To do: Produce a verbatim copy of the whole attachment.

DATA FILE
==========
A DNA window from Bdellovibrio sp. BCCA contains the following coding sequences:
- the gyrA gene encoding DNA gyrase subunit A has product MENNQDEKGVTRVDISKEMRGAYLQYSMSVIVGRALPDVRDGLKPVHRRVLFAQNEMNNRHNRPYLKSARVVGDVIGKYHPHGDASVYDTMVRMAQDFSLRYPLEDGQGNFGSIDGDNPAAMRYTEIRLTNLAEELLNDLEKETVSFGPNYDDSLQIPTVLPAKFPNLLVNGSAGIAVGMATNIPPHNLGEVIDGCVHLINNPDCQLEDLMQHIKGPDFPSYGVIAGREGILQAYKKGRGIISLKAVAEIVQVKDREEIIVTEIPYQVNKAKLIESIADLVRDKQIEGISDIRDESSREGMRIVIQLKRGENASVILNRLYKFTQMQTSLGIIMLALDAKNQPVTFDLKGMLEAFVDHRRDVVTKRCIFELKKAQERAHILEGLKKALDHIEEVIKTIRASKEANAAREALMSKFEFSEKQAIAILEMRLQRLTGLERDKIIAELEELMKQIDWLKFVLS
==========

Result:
A DNA window from Bdellovibrio sp. BCCA contains the following coding sequences:
- the gyrA gene encoding DNA gyrase subunit A has product MENNQDEKGVTRVDISKEMRGAYLQYSMSVIVGRALPDVRDGLKPVHRRVLFAQNEMNNRHNRPYLKSARVVGDVIGKYHPHGDASVYDTMVRMAQDFSLRYPLEDGQGNFGSIDGDNPAAMRYTEIRLTNLAEELLNDLEKETVSFGPNYDDSLQIPTVLPAKFPNLLVNGSAGIAVGMATNIPPHNLGEVIDGCVHLINNPDCQLEDLMQHIKGPDFPSYGVIAGREGILQAYKKGRGIISLKAVAEIVQVKDREEIIVTEIPYQVNKAKLIESIADLVRDKQIEGISDIRDESSREGMRIVIQLKRGENASVILNRLYKFTQMQTSLGIIMLALDAKNQPVTFDLKGMLEAFVDHRRDVVTKRCIFELKKAQERAHILEGLKKALDHIEEVIKTIRASKEANAAREALMSKFEFSEKQAIAILEMRLQRLTGLERDKIIAELEELMKQIDWLKFVLS